Database Indexes on Domain Names

As part of a separate conversation Matt suggested something I had not given much thought to before. Say you have a database column that is used to store domain names. Something as simple as `domain` varchar(255) NOT NULL.

Of course you’ll want to search all of that data. Perhaps you want to lookup all of the sub-domains for That query might look like

[sourcecode lang=”sql”]
SELECT * FROM table_name WHERE domain LIKE ‘’

Having a wildcard ( % ) at the front of a LIKE comparison generally results in poor performance. Depending on the database you may find that either it can’t make use of an index on that column, or it must do a full index scan in order to find the right entry. To make better use of an index the wildcard should be at the end of the string, which we could do if we reverse the domain name ordering:

[sourcecode lang=”sql”]
SELECT * FROM table_name WHERE domain LIKE ‘com.example.%’

So that’s what we do. This of course brings up the question of how to correctly reverse the domain name parts. In PHP this can be done with a combination of explode(), array_reverse(), and implode():

[sourcecode lang=”php”]
$domain = ‘’;
$reverse_domain = implode( ‘.’, array_reverse( explode( ‘.’, $domain ) ) );

That turns into com.example.joseph. The reversed domain name gets stored in the database and that allows us to use the more efficient database query.

6 replies on “Database Indexes on Domain Names”

That’s a pretty good idea, though it’s an old trick in the book. But tell me, what database would use an index for a ‘%foo’ query?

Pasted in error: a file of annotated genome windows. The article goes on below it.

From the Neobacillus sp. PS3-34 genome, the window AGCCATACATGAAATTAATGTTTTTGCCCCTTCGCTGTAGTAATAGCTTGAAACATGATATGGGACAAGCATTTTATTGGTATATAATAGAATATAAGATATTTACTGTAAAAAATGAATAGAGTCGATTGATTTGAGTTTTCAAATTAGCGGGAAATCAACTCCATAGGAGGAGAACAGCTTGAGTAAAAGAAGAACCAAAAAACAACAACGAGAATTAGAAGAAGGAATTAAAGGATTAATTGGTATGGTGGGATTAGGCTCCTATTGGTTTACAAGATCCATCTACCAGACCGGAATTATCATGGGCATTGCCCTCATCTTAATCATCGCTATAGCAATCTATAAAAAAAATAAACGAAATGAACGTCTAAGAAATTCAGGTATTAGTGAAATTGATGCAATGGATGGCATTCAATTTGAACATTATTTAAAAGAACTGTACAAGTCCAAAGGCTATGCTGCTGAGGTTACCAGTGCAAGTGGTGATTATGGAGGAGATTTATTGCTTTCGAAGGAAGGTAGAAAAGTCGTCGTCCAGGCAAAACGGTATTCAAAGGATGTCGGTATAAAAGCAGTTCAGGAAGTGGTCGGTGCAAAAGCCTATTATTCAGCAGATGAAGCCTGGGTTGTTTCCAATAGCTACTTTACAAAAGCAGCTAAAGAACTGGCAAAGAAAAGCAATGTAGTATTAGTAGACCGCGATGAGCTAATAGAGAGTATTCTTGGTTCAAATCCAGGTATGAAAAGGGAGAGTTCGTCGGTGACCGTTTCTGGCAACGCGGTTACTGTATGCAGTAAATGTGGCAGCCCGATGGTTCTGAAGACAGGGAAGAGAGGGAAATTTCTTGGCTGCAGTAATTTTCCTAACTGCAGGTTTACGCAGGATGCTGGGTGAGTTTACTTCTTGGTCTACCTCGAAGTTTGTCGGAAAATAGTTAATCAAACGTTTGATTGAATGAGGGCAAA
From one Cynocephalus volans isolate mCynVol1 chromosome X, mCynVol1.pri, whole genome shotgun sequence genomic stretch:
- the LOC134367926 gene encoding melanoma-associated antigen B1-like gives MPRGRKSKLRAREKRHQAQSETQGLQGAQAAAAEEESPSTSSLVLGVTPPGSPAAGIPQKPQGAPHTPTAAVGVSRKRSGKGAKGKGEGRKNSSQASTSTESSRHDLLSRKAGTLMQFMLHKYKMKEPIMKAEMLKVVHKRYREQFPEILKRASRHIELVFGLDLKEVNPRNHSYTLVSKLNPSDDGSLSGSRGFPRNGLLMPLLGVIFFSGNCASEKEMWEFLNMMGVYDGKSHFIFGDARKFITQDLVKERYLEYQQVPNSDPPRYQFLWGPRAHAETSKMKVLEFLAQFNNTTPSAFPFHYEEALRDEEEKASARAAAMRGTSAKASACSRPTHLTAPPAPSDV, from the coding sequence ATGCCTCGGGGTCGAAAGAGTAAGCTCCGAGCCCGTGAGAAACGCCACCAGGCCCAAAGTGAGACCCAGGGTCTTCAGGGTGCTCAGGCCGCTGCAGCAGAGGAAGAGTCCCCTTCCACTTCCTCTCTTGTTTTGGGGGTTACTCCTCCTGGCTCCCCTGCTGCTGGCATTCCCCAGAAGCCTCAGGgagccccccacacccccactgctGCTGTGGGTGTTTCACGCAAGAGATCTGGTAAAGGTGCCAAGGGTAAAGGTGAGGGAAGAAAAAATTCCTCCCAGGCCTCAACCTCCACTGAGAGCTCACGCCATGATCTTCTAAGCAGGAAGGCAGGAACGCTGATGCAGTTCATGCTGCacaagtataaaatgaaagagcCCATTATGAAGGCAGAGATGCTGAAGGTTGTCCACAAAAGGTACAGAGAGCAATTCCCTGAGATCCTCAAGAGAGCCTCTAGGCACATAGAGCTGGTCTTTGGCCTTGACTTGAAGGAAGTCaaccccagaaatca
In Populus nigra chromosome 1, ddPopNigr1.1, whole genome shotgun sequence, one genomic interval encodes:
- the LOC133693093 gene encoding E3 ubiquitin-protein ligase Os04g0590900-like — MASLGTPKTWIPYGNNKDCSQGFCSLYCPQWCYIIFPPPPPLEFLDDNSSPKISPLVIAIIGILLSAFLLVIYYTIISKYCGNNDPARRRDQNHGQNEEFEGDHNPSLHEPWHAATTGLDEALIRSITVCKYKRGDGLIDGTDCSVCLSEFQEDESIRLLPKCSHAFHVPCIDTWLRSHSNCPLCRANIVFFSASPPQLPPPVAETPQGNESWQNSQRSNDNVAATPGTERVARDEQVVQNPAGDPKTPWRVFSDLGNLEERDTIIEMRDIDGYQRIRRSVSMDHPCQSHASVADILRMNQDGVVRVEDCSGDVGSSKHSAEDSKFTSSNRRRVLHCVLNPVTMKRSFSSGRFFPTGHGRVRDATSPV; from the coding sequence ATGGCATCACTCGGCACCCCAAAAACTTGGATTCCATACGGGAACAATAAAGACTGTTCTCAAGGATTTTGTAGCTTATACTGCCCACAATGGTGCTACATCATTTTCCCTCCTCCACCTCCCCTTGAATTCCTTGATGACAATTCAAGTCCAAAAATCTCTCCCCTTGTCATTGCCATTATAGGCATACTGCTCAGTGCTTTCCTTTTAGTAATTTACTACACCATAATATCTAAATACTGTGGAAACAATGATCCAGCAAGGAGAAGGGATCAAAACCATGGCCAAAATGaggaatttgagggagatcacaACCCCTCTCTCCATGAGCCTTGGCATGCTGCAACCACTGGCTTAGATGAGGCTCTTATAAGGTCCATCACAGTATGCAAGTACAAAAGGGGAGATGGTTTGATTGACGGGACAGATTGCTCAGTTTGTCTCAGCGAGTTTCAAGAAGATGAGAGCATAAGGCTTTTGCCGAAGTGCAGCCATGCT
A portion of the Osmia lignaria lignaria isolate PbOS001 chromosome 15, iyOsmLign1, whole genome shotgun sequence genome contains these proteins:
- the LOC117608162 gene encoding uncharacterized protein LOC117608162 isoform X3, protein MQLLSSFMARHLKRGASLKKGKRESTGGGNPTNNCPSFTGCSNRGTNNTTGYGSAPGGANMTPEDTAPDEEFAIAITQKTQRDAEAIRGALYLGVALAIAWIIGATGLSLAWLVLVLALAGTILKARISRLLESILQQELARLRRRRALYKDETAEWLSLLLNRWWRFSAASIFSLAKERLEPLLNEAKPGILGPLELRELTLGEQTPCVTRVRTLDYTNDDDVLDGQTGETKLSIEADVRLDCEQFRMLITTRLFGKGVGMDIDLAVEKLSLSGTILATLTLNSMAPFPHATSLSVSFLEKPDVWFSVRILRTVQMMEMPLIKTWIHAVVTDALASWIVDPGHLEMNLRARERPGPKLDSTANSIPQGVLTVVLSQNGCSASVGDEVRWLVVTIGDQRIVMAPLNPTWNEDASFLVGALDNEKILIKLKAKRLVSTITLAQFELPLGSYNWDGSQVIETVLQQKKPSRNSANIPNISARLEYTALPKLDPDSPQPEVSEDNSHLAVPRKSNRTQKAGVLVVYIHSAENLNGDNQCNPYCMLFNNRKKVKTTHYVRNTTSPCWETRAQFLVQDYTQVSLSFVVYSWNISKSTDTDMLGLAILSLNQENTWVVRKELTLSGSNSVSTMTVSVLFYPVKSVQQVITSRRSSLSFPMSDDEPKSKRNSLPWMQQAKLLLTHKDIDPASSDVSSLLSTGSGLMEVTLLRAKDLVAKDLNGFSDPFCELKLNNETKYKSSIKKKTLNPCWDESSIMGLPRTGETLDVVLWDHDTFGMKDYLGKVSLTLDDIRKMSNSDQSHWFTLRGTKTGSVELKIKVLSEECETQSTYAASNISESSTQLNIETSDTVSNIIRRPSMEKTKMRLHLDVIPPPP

As far as I know, no index supports that and the only way to do that would be to go with either FULLTEXT search (in which case you’re stuck with MyISAM and the query would look different) or go for a separate solution, such as Solr or sphinx.

I’d need to go back and review query plans for different database systems, but I believe in some they will use the index. Now when I say “use the index” it’s often not in the way you think, they will do a full index scan. That’s not the same as doing an index lookup.

MySQL indexes are fairly primitive. For instance as far as I know there’s no support for functional indexes.

I believe only the first X characters in a VARCHAR are indexed, which explains why you may find that your query is more efficient reversed like it is. I would recommend doing some testing with very large domain names and many more records. Don’t forget the MySQL server’s index cache size is a factor, if the table has way more VARCHAR indexes than the cache can store then it will still do a full scan.

There definitely more tests that could be done in this area, but I think you’ll find the same general rule of LIKE ‘%blahblahblah’ being slower than LIKE ‘blahblahblah%’ will apply.

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